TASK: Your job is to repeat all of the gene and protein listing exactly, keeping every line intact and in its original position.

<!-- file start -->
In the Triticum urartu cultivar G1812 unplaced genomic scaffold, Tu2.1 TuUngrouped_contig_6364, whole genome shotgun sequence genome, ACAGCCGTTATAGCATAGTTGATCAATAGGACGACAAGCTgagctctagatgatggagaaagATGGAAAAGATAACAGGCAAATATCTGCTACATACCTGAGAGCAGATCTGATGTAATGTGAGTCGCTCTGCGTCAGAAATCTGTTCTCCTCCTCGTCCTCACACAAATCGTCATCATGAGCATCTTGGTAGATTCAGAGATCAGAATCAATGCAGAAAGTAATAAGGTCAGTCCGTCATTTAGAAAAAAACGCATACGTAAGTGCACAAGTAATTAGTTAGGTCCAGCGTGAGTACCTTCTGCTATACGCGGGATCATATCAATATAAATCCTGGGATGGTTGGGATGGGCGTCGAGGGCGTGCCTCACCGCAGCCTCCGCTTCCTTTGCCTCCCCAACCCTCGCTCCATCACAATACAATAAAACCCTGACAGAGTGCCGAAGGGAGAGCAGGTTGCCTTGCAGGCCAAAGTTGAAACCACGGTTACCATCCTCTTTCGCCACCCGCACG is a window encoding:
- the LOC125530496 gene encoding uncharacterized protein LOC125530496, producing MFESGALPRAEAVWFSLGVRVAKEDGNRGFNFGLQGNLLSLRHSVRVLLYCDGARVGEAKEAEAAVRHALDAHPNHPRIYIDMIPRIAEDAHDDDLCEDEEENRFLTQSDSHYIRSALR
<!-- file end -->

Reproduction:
In the Triticum urartu cultivar G1812 unplaced genomic scaffold, Tu2.1 TuUngrouped_contig_6364, whole genome shotgun sequence genome, ACAGCCGTTATAGCATAGTTGATCAATAGGACGACAAGCTgagctctagatgatggagaaagATGGAAAAGATAACAGGCAAATATCTGCTACATACCTGAGAGCAGATCTGATGTAATGTGAGTCGCTCTGCGTCAGAAATCTGTTCTCCTCCTCGTCCTCACACAAATCGTCATCATGAGCATCTTGGTAGATTCAGAGATCAGAATCAATGCAGAAAGTAATAAGGTCAGTCCGTCATTTAGAAAAAAACGCATACGTAAGTGCACAAGTAATTAGTTAGGTCCAGCGTGAGTACCTTCTGCTATACGCGGGATCATATCAATATAAATCCTGGGATGGTTGGGATGGGCGTCGAGGGCGTGCCTCACCGCAGCCTCCGCTTCCTTTGCCTCCCCAACCCTCGCTCCATCACAATACAATAAAACCCTGACAGAGTGCCGAAGGGAGAGCAGGTTGCCTTGCAGGCCAAAGTTGAAACCACGGTTACCATCCTCTTTCGCCACCCGCACG is a window encoding:
- the LOC125530496 gene encoding uncharacterized protein LOC125530496, producing MFESGALPRAEAVWFSLGVRVAKEDGNRGFNFGLQGNLLSLRHSVRVLLYCDGARVGEAKEAEAAVRHALDAHPNHPRIYIDMIPRIAEDAHDDDLCEDEEENRFLTQSDSHYIRSALR